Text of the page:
Manna Gum, Ribbon Gum, White Gum, Binnap, Beb, Rough Bark Ribbon Gum, Rough Barked Manna Gum, Rough Barked Ribbon Gum.
Viminalis, from Latin viminalis, bearing long flexible twigs or osier bearing, supposedly referring to resemblance of adult leaves to those of Osier Willow. Common name refers to manna (white sugary exudate) which falls from young foliage.
Up to 50m.
Presence in Australia
Catchments and districts with higher rainfall, east of the Hume Highway.
This specie has been identified in the following Australian states: Qld, NSW, ACT, Vic, Tas, SA, NT.
Grassy woodland or forest on fertile loamy soils.
Tall upright tree to 50m high (usually 30m), with narrow glossy green leaves.
Distinguished from Candlebark (E. rubida) mainly by its juvenile foliage, buds and fruit.
Moist, well-drained soil. Tolerates frost, snow and some flooding. Drought and fire tolerance depend on provenance (locality). Trees from lower rainfall areas more drought tolerant than those from higher rainfall areas.
Fast-growing. Saplings respond to fertiliser.
White, Jan-May (mainly Feb-Mar). Not prolific.
Early Jul to late Mar. Monitor capsules as seeds released 3-8 weeks after maturity. Heavy seeding every 2-3 years.
From seed (±350 seeds per gram). Optimum germination temperature 270C.
From seed, particularly in absence of competitive exotic grasses or weeds, during wet summers. Coppices from cut stumps, and regenerates well from lignotubers after fire. Establishes very well when direct seeded.
Shade and shelter
Useful high-level cover in windbreaks.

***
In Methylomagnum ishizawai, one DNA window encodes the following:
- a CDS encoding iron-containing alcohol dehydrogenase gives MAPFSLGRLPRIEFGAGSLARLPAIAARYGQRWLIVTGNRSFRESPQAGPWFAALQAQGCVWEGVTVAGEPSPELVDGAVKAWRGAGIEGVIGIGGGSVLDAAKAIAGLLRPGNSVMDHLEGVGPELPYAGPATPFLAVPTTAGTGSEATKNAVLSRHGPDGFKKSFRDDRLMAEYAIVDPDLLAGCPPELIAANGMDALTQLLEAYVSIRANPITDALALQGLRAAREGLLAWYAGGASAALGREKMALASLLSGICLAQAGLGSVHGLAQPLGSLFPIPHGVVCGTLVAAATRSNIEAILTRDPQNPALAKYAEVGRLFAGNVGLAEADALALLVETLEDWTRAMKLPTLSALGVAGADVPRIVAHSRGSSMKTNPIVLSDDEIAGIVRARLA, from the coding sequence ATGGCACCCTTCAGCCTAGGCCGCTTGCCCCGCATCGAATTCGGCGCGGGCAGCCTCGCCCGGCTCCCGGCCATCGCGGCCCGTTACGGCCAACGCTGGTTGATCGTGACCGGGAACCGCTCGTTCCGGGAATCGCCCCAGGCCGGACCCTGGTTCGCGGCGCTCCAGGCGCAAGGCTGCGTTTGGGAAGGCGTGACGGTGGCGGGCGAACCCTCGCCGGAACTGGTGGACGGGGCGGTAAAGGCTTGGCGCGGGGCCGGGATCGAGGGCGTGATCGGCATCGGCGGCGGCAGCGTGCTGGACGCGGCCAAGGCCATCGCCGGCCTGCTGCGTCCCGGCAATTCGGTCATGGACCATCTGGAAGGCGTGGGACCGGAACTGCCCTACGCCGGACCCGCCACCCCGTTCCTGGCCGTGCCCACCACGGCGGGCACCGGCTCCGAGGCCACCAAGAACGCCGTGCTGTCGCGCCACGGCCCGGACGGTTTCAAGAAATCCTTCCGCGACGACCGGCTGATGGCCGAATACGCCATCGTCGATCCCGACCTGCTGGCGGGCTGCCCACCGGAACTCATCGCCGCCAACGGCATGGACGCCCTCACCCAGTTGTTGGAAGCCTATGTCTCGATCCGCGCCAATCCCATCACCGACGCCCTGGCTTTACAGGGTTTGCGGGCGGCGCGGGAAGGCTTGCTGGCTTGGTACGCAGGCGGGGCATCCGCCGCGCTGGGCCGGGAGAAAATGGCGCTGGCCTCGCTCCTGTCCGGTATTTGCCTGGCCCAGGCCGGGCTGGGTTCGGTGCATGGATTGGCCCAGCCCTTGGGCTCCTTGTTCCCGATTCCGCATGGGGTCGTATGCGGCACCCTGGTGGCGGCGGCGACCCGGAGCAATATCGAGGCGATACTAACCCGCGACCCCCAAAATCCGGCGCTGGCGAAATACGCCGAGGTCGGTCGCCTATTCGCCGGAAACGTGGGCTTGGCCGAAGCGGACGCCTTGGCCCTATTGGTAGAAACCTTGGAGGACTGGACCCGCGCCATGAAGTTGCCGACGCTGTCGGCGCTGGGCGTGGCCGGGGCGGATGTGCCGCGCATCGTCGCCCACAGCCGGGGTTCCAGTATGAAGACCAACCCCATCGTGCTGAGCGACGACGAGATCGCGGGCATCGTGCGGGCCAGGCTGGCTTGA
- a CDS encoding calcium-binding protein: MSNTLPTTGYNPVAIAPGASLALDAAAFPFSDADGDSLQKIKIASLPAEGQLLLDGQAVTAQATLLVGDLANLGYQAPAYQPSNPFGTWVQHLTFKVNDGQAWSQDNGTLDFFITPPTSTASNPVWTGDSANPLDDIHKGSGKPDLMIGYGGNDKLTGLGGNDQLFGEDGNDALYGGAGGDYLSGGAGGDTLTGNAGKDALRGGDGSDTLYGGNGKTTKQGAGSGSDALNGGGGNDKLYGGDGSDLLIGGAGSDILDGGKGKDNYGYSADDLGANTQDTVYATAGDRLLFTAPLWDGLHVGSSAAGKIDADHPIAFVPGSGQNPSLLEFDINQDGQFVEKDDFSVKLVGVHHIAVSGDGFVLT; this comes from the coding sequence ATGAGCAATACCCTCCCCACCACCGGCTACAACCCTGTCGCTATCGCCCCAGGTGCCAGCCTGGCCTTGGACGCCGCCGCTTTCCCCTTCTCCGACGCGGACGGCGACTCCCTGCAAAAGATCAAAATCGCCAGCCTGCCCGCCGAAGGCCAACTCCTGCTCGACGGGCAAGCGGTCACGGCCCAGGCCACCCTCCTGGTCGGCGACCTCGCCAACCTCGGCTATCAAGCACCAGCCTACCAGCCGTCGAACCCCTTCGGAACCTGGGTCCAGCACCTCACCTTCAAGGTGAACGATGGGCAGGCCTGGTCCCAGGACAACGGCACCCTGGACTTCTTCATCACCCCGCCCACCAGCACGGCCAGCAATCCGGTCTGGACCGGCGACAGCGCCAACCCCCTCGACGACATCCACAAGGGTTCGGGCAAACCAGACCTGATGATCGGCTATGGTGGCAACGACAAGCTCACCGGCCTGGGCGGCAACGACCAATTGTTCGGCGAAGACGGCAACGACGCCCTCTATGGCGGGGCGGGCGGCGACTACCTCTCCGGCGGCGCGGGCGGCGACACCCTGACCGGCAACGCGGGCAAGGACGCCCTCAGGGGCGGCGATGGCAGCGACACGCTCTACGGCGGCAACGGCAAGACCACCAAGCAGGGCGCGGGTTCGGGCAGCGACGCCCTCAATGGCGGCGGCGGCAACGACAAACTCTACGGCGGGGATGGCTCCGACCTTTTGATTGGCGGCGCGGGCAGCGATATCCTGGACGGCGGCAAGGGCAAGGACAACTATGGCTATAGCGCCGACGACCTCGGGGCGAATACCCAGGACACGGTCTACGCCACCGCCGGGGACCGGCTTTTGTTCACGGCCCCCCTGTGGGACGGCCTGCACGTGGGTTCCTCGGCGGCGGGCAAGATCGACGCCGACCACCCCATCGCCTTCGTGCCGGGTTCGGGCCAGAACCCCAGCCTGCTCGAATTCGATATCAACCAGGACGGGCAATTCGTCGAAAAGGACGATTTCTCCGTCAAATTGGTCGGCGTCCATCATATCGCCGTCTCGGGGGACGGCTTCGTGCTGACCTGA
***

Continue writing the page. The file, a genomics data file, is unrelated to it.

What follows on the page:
Useful for controlling underground seepage and stabilising landslip areas, as deep roots use large volumes of ground-water.
Useful, although fast-burning.
Light pink or pale yellow, straight-grained and moderately coarse-textured. Moderately strong but not durable. Density about 750 kg/m3. Used for building framing, flooring, paneling, joinery and pulp for container board.
Excellent habitat. Foliage is major koala forage. Gum is food for possums, particularly the Yellow-bellied Glider and Sugar Glider. The Yellow-bellied Glider bites grooves in bark to reach sapwood, as gum released to heal wound is favoured food. Nectar-rich flowers are a food source for birds such as honeyeaters, including the Red Wattlebird, Yellow-tufted Honeyeater and White-plumed Honeyeater. Hollows are valuable nesting sites for a range of native birds and mammals.
"Manna" pellets gathered from ground and taken as a mild laxative. Flat shields and "tarnuks" or water containers hollowed out from trunk burls, made from timber. Leaves laid on fires to smoke out fever. Bark and leaves moistened to treat sore eyes. Leaves consumed as remedy for diarrhoea.
Attractive specimen or shade for large gardens and parks.
Leaves produce dyes ranging in colour depending on mordants used.